Am I ready for the researcher of the future?

Well…am I? To answer this question I went along to an all-day seminar run by ALPSP whose name kept on being mentioned as if they were also a well known mountain range which was very confusing.

I normally don’t like the whole ‘future’ emphasis/descriptors that many training events use. I get that we need to plan ahead but all too often these sorts of things look beyond the present and the people that we’re trying to work with and support RIGHT. NOW. However, once I saw what was on the agenda, I was a little bit more reassured that this wouldn’t be too much of the blue skies thinking but more about real experiences and how we can tackle issues that come up in the research process. Which was nice. The whole day was primarily aimed at those working in publishing even though anyone who works with researchers was welcome. As a result of this perhaps, I was one of only two librarians (if you don’t count speakers) who attended which was actually quite refreshing because it meant we weren’t going to be in yet another librarian echo chamber. Always good to get out of those from time to time I find.

The day was roughly themed into two parts with the morning looking at the researcher experience and the afternoon looking at tools and services to help with the research process. While I got a lot of useful information on new tools that I was either familiar already but hadn’t used that much or ones that I had never heard of before and really should explore, I found the morning session with a panel of early career researchers to be the most valuable. Fair warning though, a lot was said…I wrote lots of notes…I won’t say who said what, mostly because I can’t remember and also because I don’t want to quote anyone in a way that they’re not happy with. So, summary it is!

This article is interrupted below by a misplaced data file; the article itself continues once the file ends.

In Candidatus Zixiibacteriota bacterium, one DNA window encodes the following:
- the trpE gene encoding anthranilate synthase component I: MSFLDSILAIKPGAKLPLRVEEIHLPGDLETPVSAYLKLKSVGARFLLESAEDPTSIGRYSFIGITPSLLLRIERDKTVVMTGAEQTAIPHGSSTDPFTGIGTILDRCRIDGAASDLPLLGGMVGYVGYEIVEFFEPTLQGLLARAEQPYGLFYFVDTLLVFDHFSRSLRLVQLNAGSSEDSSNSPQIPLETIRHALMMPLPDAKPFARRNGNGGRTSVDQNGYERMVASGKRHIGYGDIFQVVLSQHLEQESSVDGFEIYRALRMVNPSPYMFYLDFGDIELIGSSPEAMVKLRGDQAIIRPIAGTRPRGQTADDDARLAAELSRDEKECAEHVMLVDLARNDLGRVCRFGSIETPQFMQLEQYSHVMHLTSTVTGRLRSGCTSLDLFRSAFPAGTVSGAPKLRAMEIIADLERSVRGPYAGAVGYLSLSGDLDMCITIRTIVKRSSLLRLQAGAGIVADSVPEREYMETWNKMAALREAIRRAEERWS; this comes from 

There was a good mix of disciplines, ages and backgrounds on the panel with many people having studied elsewhere before coming to the UK and all of the participants were at different stages of their careers with some in the early stages of their PhDs while others had almost finished or were already working at a postdoctoral level. This gave a really interesting combination of experience and attitudes towards the many different things that researchers have to contend with, especially the publication/review process and issues surrounding sharing of work and open access.